If, for example, you are trying to determine the classification of a carpentry shop, you will find fine sawdust mixed with larger particles of wood.
What classification fits an area where most of the Fire hazard is larger wood fibers (Class III) and a far lesser percentage is fine sawdust (Class II)?
A good choice for the carpentry shop would be a classification that erred on the side of caution. It's not a matter of "What is the cheapest lighting classification?" but a matter of "What is the safest classification to eliminate the risk of ignition."
The location's Insurer will also need to approve the final classification, and if there is a reasonable chance of fine sawdust accumulation, they will likely want the higher classification for that location.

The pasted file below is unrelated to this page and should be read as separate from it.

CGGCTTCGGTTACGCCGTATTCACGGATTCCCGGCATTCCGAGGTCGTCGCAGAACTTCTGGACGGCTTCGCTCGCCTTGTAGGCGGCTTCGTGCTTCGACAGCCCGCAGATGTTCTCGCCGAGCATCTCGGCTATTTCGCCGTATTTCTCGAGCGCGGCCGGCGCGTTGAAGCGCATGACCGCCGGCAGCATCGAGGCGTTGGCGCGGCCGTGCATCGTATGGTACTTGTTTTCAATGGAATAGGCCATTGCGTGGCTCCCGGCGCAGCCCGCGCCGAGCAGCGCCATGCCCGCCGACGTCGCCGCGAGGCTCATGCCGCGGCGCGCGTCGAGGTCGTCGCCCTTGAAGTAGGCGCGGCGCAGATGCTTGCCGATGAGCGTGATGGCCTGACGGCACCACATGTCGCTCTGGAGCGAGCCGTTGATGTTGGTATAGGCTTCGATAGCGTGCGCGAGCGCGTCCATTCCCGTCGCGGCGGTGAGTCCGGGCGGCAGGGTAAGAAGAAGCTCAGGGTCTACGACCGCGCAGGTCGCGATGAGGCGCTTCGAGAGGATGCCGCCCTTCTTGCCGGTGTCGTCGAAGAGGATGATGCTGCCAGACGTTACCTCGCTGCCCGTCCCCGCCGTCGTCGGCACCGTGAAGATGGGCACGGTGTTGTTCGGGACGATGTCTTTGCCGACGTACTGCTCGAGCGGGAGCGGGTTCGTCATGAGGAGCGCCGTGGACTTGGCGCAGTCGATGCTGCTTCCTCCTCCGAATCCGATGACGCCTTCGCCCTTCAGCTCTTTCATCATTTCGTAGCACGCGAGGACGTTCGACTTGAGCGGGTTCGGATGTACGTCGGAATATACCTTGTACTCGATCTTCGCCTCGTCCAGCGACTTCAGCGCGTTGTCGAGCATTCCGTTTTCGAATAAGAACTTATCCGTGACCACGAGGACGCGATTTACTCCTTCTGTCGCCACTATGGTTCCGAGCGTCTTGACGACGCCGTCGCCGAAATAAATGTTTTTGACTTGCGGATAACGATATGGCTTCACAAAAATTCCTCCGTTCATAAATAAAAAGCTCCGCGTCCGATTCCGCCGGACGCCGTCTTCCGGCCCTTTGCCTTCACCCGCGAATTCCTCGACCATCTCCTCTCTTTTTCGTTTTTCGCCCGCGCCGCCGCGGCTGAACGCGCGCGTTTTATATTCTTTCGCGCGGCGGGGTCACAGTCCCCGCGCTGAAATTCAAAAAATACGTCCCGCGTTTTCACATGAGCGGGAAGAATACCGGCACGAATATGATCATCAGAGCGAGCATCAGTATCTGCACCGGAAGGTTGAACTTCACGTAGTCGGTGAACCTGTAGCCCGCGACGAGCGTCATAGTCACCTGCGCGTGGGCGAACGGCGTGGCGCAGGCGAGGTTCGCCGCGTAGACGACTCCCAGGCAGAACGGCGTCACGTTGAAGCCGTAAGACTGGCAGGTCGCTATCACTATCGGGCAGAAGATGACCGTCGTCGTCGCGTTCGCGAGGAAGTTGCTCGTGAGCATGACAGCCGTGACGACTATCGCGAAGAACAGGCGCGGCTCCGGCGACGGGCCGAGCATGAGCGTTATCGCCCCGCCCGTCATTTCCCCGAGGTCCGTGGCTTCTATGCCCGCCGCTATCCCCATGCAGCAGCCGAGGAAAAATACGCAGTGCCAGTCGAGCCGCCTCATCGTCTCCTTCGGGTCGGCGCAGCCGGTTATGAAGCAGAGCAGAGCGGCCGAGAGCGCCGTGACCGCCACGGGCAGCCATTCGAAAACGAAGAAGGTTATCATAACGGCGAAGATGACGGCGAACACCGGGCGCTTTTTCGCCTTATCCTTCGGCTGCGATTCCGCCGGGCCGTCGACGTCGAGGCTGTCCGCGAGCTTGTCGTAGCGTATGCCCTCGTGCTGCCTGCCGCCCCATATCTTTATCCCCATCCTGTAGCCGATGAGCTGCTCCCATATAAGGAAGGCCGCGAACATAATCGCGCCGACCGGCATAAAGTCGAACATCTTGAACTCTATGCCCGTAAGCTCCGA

Once you certify an LED fixture for Haz Loc Dust Classification, even if it is totally dust-proof for fine particles, it cannot be used in Class I Locations.
A dust-proof light fixture will prevent dust from getting into the fixture, but it can't stop gases.
Next: Who Decides on a Class? Who Has the Power?